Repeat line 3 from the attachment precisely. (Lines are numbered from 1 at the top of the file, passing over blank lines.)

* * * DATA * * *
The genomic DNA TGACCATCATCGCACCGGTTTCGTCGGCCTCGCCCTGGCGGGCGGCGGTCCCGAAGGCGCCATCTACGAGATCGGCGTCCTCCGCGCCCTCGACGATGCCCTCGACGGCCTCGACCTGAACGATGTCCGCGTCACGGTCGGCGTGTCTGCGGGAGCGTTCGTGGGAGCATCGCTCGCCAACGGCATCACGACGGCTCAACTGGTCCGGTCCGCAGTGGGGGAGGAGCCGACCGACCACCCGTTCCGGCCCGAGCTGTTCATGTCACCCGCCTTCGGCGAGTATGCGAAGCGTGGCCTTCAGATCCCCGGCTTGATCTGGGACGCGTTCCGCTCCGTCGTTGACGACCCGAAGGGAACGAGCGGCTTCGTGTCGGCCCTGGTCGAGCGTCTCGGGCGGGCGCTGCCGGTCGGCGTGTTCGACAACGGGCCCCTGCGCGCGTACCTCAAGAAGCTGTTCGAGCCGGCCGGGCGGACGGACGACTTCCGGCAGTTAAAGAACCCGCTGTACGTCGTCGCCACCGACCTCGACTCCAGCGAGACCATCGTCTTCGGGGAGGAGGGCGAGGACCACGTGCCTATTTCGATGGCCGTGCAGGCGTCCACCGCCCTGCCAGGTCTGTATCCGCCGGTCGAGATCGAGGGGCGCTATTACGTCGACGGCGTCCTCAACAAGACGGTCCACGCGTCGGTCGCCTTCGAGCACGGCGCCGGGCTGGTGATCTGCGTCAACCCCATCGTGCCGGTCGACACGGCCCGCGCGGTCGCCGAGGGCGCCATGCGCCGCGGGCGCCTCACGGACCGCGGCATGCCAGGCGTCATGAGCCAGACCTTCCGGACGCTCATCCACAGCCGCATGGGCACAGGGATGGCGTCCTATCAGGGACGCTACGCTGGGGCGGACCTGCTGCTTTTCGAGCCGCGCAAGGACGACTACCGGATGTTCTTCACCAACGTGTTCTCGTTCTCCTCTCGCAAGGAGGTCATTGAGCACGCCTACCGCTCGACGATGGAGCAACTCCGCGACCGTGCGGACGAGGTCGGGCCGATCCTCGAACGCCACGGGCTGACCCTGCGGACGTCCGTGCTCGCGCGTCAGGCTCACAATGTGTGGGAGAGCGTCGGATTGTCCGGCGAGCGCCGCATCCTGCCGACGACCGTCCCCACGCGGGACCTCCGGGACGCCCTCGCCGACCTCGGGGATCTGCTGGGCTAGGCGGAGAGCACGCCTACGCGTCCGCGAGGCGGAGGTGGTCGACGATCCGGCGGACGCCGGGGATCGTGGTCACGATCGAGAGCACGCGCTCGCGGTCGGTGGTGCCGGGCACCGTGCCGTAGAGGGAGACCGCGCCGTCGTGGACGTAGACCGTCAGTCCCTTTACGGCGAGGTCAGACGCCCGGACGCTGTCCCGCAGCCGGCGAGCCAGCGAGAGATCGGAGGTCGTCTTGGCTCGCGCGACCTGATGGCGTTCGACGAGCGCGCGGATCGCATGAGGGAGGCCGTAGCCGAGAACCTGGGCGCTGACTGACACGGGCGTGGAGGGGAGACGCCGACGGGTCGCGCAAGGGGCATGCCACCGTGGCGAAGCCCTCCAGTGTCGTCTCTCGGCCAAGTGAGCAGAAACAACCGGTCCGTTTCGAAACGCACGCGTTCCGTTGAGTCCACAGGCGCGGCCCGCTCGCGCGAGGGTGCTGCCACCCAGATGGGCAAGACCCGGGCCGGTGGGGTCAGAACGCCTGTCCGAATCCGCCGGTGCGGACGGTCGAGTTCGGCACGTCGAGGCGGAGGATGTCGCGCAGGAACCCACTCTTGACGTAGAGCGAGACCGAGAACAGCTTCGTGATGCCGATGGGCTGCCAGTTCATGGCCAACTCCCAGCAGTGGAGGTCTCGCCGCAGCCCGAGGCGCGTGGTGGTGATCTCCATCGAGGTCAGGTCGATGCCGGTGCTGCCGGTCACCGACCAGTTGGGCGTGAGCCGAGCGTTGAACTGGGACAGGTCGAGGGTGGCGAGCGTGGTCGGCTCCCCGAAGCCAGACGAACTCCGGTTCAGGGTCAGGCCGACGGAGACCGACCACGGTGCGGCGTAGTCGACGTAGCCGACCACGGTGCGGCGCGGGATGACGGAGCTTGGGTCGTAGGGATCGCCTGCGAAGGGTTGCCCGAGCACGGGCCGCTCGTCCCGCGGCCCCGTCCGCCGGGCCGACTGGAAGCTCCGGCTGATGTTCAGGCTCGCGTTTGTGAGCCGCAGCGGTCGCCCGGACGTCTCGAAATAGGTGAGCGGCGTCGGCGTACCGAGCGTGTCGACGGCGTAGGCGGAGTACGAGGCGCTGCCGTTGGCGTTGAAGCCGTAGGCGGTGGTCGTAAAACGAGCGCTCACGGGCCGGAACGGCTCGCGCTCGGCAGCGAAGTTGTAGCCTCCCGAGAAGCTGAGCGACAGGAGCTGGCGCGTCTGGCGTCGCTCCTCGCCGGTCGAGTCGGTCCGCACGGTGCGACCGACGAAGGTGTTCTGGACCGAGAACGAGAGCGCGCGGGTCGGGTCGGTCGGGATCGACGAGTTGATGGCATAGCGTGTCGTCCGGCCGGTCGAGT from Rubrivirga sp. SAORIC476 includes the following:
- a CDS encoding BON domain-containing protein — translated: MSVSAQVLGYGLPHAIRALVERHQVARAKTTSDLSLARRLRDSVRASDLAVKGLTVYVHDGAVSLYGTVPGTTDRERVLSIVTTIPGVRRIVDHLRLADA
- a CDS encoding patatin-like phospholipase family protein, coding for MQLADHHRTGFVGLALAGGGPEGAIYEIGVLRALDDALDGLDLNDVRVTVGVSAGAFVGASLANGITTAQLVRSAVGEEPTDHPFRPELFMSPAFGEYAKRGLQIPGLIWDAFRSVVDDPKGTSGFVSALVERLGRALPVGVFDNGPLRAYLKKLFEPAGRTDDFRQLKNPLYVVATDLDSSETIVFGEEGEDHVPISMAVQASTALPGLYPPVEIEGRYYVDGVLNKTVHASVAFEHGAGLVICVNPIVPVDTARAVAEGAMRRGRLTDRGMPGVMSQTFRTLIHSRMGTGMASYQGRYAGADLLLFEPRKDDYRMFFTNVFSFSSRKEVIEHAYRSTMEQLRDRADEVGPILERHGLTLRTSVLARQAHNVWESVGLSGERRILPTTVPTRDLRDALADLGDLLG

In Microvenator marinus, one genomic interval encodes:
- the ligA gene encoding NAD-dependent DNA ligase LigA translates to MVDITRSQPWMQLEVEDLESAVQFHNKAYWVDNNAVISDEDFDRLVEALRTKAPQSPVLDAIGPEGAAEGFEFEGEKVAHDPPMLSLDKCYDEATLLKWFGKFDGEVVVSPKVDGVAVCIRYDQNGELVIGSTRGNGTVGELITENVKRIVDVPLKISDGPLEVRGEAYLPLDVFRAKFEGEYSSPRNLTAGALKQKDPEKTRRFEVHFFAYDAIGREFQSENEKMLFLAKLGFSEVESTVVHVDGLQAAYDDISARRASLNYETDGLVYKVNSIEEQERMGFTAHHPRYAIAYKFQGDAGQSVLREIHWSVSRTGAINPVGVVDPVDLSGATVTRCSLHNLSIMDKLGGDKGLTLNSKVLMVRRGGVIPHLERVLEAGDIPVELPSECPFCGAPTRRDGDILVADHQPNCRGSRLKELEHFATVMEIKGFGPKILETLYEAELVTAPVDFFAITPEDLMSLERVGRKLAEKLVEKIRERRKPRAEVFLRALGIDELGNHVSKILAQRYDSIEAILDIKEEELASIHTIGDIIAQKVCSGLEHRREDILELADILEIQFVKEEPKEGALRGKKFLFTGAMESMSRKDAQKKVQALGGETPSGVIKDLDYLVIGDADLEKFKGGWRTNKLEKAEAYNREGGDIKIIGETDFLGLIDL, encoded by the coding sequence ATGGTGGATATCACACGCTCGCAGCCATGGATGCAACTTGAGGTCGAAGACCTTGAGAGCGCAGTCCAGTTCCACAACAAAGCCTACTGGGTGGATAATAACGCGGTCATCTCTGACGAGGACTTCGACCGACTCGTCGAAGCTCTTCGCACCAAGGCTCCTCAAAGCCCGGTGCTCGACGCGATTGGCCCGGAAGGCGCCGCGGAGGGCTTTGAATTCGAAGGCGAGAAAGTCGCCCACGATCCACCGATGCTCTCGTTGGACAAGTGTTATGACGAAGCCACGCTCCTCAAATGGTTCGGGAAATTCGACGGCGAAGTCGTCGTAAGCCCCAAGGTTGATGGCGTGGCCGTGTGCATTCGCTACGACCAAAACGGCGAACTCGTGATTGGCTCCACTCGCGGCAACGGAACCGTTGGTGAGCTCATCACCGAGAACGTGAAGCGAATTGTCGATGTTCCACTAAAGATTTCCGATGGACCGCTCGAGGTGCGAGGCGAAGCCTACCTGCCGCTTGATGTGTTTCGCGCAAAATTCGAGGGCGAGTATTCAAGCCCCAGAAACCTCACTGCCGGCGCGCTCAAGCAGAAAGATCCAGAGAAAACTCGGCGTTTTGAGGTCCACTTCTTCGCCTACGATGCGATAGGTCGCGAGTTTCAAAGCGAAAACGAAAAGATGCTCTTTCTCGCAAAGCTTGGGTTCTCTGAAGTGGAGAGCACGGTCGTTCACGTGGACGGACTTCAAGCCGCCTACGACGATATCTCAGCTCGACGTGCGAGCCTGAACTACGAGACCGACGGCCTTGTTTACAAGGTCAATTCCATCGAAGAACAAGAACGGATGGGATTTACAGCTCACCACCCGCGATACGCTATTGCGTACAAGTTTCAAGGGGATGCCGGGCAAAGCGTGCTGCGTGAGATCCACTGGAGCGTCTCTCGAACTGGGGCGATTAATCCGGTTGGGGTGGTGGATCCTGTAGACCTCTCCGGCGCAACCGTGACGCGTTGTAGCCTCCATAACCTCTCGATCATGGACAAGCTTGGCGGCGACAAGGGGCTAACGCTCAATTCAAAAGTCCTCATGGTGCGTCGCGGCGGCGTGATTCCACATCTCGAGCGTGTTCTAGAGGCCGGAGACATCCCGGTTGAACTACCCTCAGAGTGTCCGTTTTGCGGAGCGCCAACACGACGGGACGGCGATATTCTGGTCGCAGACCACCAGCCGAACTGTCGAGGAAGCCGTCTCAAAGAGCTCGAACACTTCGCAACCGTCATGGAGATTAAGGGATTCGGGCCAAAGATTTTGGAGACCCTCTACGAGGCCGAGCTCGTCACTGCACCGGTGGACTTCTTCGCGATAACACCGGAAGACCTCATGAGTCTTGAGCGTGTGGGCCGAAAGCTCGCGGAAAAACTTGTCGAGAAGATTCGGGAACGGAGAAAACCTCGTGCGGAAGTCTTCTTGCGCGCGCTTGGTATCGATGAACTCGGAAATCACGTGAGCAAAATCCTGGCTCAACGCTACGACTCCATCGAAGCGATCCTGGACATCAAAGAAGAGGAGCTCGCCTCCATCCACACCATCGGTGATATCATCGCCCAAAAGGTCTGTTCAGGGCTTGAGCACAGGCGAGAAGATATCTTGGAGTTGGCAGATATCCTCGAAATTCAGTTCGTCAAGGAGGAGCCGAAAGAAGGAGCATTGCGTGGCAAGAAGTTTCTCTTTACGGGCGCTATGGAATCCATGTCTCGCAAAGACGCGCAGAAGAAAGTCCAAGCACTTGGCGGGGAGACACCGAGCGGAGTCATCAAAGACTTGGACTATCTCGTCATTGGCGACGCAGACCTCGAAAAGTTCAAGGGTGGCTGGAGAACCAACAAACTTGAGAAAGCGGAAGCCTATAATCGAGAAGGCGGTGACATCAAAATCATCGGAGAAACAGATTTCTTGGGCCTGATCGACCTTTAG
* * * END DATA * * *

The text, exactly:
- a CDS encoding patatin-like phospholipase family protein, coding for MQLADHHRTGFVGLALAGGGPEGAIYEIGVLRALDDALDGLDLNDVRVTVGVSAGAFVGASLANGITTAQLVRSAVGEEPTDHPFRPELFMSPAFGEYAKRGLQIPGLIWDAFRSVVDDPKGTSGFVSALVERLGRALPVGVFDNGPLRAYLKKLFEPAGRTDDFRQLKNPLYVVATDLDSSETIVFGEEGEDHVPISMAVQASTALPGLYPPVEIEGRYYVDGVLNKTVHASVAFEHGAGLVICVNPIVPVDTARAVAEGAMRRGRLTDRGMPGVMSQTFRTLIHSRMGTGMASYQGRYAGADLLLFEPRKDDYRMFFTNVFSFSSRKEVIEHAYRSTMEQLRDRADEVGPILERHGLTLRTSVLARQAHNVWESVGLSGERRILPTTVPTRDLRDALADLGDLLG